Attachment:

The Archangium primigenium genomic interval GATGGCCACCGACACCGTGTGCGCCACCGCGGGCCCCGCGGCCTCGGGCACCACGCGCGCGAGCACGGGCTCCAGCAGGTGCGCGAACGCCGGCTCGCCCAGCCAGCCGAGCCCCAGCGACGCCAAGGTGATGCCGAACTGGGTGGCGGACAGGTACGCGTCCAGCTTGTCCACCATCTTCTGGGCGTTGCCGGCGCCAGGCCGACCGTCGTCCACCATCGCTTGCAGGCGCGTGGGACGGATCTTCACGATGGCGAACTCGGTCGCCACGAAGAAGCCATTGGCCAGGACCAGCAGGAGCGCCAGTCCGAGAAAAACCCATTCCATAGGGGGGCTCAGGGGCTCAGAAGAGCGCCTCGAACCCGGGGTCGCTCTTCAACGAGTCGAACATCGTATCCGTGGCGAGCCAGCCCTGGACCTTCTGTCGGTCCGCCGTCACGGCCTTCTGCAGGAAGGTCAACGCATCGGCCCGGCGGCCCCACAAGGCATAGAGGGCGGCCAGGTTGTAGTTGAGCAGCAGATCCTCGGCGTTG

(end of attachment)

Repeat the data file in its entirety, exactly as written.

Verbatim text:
The Archangium primigenium genomic interval GATGGCCACCGACACCGTGTGCGCCACCGCGGGCCCCGCGGCCTCGGGCACCACGCGCGCGAGCACGGGCTCCAGCAGGTGCGCGAACGCCGGCTCGCCCAGCCAGCCGAGCCCCAGCGACGCCAAGGTGATGCCGAACTGGGTGGCGGACAGGTACGCGTCCAGCTTGTCCACCATCTTCTGGGCGTTGCCGGCGCCAGGCCGACCGTCGTCCACCATCGCTTGCAGGCGCGTGGGACGGATCTTCACGATGGCGAACTCGGTCGCCACGAAGAAGCCATTGGCCAGGACCAGCAGGAGCGCCAGTCCGAGAAAAACCCATTCCATAGGGGGGCTCAGGGGCTCAGAAGAGCGCCTCGAACCCGGGGTCGCTCTTCAACGAGTCGAACATCGTATCCGTGGCGAGCCAGCCCTGGACCTTCTGTCGGTCCGCCGTCACGGCCTTCTGCAGGAAGGTCAACGCATCGGCCCGGCGGCCCCACAAGGCATAGAGGGCGGCCAGGTTGTAGTTGAGCAGCAGATCCTCGGCGTTG